Week 15 of Chemotherapy proved that we really don’t know what to expect!
For the first time on a clinic chemo day, our kiddo threw up while still in the treatment room. Usually we’re at least on the way home, if not home, before that happens. (And, yes, for those who are wondering, she had been given anti-nausea medicine -this time through the IV line right into the port in her chest).
It’s so heartbreaking to see things cause new “side effects” or problems for her. This visit that included:
- Discomfort when the catheter was removed from having her blood drawn at the beginning. (the numbing cream we’d applied at home made it so that she didn’t feel the needle go in, but she did feel it come out this time -that was new)
- Pain from the needle poke when her port was accessed. (This had happened before so we asked the nurse for new cream at the hospital, it seems that applying it at home may be too soon these days). For the first several weeks she did not feel the needle. For whatever reason, now she does. My English vocabulary doesn’t include appropriate words to express how it feels to hear her squeal from this “poke”.
- Vomiting from the taste of the heparin being used to flush her port. After all the meds, they flush her with saline and then heparin. Those have started making her gag, and now, throw up. (There’s no way the nurse who was helping her is getting paid enough for her job -she caught the vomit with her hands).
After all this we still had to go down the street for her radiation session. The fact that she can still walk in there with a smile on her face and kind words for everyone she encounters is amazing. Not only is she coming from a yucky situation, she knows that the radiation has been messing with how her mouth and cheek feel. But she does – day after day, she adds a little light to the day for the staff and other patients we encounter there.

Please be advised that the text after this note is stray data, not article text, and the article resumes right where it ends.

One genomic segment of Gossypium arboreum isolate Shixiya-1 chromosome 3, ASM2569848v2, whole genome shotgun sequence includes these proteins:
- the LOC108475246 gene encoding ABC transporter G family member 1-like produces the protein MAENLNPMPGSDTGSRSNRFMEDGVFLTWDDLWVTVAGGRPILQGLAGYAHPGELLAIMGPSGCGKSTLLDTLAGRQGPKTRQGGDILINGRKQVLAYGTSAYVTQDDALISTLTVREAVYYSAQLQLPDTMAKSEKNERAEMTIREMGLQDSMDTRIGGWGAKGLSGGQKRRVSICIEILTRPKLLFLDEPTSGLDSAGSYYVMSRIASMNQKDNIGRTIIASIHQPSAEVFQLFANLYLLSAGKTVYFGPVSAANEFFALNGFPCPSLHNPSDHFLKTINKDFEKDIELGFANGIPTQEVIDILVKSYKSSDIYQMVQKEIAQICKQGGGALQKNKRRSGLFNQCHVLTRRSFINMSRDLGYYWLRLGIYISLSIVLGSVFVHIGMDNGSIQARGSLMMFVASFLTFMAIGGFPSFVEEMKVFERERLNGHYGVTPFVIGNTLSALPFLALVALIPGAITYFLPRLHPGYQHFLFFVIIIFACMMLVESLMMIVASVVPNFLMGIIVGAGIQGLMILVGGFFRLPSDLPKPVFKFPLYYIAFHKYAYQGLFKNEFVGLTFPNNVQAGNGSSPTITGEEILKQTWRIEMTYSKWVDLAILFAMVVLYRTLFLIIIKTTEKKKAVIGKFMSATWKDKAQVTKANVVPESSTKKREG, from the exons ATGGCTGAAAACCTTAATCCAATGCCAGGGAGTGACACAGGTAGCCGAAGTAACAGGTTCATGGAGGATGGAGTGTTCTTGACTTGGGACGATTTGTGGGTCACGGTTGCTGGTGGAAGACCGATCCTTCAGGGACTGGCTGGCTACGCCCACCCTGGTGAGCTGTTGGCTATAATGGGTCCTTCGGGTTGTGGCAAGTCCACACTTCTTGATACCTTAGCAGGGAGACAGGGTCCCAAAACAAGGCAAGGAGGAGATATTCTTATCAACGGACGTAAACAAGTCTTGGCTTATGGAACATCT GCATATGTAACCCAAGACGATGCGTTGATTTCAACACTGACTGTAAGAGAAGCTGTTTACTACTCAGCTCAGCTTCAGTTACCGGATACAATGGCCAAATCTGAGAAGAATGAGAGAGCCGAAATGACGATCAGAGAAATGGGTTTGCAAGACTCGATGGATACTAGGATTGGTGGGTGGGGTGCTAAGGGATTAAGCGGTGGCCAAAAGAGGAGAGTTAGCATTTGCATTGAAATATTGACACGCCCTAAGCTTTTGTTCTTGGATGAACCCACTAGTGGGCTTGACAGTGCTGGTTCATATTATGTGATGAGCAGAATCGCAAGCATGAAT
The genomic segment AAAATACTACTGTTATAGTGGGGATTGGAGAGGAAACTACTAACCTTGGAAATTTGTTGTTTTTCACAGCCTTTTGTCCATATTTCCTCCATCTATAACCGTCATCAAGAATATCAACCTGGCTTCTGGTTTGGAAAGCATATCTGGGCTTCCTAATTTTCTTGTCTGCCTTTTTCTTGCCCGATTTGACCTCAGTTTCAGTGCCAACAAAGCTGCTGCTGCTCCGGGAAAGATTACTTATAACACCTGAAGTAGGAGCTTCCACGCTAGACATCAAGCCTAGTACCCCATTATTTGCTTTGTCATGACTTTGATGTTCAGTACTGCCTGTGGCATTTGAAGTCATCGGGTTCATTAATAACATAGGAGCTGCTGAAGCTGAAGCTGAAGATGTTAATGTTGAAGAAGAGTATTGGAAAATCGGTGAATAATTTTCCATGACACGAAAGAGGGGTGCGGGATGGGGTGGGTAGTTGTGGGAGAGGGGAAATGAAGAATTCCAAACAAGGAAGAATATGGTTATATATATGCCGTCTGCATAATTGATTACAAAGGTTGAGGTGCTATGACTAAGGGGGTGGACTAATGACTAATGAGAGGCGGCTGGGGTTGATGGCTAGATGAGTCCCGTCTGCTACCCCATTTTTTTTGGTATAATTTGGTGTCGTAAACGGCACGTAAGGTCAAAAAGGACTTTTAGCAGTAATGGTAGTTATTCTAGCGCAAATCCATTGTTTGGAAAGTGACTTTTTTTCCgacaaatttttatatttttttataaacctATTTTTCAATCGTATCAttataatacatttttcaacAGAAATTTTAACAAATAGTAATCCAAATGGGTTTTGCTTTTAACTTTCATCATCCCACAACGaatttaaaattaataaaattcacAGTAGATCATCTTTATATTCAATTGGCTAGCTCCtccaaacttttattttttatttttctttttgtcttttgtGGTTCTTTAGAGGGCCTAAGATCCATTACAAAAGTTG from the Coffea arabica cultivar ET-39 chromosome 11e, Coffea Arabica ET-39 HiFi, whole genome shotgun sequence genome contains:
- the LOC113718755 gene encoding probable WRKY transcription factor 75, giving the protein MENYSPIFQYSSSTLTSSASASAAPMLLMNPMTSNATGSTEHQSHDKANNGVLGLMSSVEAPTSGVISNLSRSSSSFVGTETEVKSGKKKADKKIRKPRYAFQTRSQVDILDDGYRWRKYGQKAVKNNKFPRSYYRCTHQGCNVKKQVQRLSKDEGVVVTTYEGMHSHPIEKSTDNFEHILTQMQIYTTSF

Twenty-four weeks of “treatment” may not sound very long. Right now it feels extremely long, as we’re still facing 9 more weeks of chemo, plus 8 more radiation sessions. Realizing that we still have no idea what to expect is hard. Multiple weeks I’ve left the hospital thinking “that was the worst ____ yet.” Just because the same things are happening doesn’t mean that her body is reacting the same way. For a kid that likes to know the plan that adds some extra stress. And, foods that she loves continue to be added to the list of things that just don’t taste good anymore. Each snack or mealtime is a new experience all it’s own. (Today it was that mango juice stung the inside of her mouth on the side being radiated. It tasted good, but any that went on the right side of her mouth hurt.)
So, if you ask how we’re doing and we hesitate or giggle, it’s because this is just a tiny snippet of what’s going on. We truly don’t know how we’re doing. We do know that we are thankful for each other, we are thankful for the staff that has been kind and helpful as we’re navigating this, we are thankful for the hours or days that she’s not throwing up or feeling bad, we’re thankful for the friends who have reached out with encouraging notes or words and practical help, and we’re thankful to be together.